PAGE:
In this case it is hardly surprising that production costs depend on ex post demand. The paradox described at the beginning of this article and the proposed explanation provide insight into the economic logic of the media and its originality. there is an indirect relation between production costs and ex post demand. However. a best quality generating a superior demand. Once a program has been produced its cost cannot depend on the number of viewers.cost function is logically independent of the actual audience. It is never possible to substantially reduce the risk. This relation stems from the fact that the producer targets a certain audience at the time of production. Apart from the case in which profits are shared with certain production factors. we note that certain production factors index their remuneration on actual demand. it is more accurate to take into account in production costs only remuneration that is independent of ex post audiences. and consequently chooses certain production factors. These inputs have a price that increases in direct relation to their effectiveness in influencing social processes of generation of demand. ex post audiences vary widely. To account for the relation between production costs and targeted demand. First. the explanatory model cannot be limited to the classic schema linking production factors to an objective quality of the product. Producers make use of talent inputs capable of drawing the public's attention and of guiding its choices. As this is a form of profit-sharing. irrespective of 22 . but it can increase with the targeted audience and thus statistically with the actual audience when these two variables are correlated. due to the very nature of these processes.
their "formal quality") because consumers are in any case incapable of accurately estimating ex ante their potential ex post usefulness (experience goods). to a certain extent. experience goods) from an empirical and theoretical point of view. they belong less to the production function of content (film. is it possible to create stars (and at what price?) when demand is not controlled (when the Star System was created studios did have some control over demand)? Can producers create temporary stars at a low cost and thus avoid.g. Several questions are raised. Demand does not rely primarily on the goods themselves and their characteristics (e. Talent inputs act directly on demand. sharing profits with them? The case of a program like Big Brother will be interesting in this respect. Finally. talent inputs have a considerable effect on takings. In short. program. as will the development of films without actors (Final Fantasy). This analysis could open interesting perspectives for the study of the media industry (and. book. Demand depends primarily on the processes through which consumers can be informed and production is essentially customized through action on these processes.the costs incurred to target an audience. How do talents emerge? Can possible forms of the production of this type of input be specified? For example. more generally. etc.) than to the production function of social devices allowing that demand to develop. But in the very rare cases of hits. the originality of the media stems from the nature of the information good. is it really necessary to produce content? Is it not becoming worthwhile to invest most costs in processes of generating demand (the case of the film Blairwitch Project would be interesting to analyse from this point of view)? 23 .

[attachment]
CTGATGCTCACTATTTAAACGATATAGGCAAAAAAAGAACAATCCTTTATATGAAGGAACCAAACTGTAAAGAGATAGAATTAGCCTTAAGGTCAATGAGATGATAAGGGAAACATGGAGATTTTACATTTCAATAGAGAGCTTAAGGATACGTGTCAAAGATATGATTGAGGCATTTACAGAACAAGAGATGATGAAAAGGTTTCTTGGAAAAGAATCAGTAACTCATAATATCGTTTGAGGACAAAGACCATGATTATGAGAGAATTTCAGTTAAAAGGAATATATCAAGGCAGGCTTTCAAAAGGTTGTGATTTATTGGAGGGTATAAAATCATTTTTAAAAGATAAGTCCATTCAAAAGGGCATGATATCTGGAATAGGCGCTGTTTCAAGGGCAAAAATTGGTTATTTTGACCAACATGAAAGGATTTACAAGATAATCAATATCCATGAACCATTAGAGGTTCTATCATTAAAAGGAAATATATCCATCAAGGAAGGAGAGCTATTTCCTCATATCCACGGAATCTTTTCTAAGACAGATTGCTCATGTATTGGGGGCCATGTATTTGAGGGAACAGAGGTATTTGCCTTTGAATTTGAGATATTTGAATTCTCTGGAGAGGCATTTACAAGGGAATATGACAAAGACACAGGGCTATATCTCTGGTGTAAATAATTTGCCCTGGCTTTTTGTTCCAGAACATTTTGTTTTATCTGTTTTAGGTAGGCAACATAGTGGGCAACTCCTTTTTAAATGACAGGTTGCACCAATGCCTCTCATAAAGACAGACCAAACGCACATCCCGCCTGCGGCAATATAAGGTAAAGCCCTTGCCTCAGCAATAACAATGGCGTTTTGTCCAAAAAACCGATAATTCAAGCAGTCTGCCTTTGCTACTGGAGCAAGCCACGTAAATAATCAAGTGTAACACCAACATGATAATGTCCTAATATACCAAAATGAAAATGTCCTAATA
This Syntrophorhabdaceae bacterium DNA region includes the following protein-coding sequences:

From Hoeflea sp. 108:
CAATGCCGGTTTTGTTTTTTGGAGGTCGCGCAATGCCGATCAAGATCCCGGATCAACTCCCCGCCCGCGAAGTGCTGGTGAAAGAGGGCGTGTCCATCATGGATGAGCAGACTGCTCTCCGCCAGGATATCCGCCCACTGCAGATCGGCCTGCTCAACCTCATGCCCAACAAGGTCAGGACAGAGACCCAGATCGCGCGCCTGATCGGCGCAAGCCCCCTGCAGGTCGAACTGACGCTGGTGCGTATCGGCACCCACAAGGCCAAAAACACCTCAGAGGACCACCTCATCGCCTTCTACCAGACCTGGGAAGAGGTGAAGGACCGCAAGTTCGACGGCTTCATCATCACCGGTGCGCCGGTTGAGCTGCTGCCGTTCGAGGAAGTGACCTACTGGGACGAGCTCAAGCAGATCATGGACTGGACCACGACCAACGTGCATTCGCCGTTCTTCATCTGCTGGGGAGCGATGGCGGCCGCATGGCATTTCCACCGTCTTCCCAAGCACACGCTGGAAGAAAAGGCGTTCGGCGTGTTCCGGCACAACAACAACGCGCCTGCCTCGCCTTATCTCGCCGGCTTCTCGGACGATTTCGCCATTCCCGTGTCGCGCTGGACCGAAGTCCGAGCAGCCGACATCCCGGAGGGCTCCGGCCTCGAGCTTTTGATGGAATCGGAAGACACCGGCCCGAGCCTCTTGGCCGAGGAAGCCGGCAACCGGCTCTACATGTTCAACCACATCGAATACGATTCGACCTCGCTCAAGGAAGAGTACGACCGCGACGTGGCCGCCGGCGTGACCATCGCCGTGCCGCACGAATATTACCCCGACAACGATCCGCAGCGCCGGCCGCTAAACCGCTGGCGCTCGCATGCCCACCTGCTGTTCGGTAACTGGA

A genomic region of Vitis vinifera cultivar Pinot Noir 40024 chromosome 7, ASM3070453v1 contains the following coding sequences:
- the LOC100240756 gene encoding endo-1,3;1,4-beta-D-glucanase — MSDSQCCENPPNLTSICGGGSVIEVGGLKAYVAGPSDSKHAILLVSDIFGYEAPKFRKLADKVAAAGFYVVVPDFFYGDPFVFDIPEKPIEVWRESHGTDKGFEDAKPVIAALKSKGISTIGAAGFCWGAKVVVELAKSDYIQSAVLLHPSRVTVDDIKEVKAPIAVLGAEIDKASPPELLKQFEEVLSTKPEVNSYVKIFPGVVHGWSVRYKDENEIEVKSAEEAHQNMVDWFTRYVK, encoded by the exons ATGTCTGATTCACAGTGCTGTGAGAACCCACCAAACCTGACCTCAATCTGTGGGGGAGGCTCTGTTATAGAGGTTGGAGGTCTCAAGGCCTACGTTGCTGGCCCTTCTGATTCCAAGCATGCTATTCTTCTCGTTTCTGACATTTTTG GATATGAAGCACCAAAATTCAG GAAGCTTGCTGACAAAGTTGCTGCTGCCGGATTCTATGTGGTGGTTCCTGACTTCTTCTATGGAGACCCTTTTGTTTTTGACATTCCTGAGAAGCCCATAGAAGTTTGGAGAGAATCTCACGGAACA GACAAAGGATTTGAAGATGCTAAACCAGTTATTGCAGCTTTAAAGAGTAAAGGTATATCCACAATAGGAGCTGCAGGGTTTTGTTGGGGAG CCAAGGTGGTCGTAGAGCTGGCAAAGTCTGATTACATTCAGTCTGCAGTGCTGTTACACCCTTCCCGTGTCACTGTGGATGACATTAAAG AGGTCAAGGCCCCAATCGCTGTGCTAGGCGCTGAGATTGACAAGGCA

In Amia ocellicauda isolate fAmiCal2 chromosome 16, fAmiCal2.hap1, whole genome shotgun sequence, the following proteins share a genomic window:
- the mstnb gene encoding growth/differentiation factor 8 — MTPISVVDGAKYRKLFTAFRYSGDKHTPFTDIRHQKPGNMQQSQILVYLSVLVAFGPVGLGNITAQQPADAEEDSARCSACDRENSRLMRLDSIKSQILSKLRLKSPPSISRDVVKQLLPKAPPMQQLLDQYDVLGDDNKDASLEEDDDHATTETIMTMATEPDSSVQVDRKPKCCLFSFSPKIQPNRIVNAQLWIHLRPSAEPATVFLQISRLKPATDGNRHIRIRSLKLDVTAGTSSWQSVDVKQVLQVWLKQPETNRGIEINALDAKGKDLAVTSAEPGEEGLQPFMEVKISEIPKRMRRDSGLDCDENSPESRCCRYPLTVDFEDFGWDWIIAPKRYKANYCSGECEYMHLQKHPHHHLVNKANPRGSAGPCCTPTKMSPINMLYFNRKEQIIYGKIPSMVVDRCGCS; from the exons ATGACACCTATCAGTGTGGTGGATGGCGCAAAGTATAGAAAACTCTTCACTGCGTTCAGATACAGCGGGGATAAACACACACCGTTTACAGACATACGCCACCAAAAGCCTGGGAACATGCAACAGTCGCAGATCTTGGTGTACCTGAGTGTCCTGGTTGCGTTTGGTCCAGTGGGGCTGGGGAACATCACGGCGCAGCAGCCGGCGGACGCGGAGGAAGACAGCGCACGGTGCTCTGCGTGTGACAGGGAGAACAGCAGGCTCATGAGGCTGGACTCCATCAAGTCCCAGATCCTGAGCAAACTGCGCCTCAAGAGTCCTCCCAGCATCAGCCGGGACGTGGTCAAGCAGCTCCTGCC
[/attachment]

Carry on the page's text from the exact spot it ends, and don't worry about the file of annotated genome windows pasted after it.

24 .Acknowledgements The views expressed in this paper are not necessarily those of France Télécom or Canal Plus.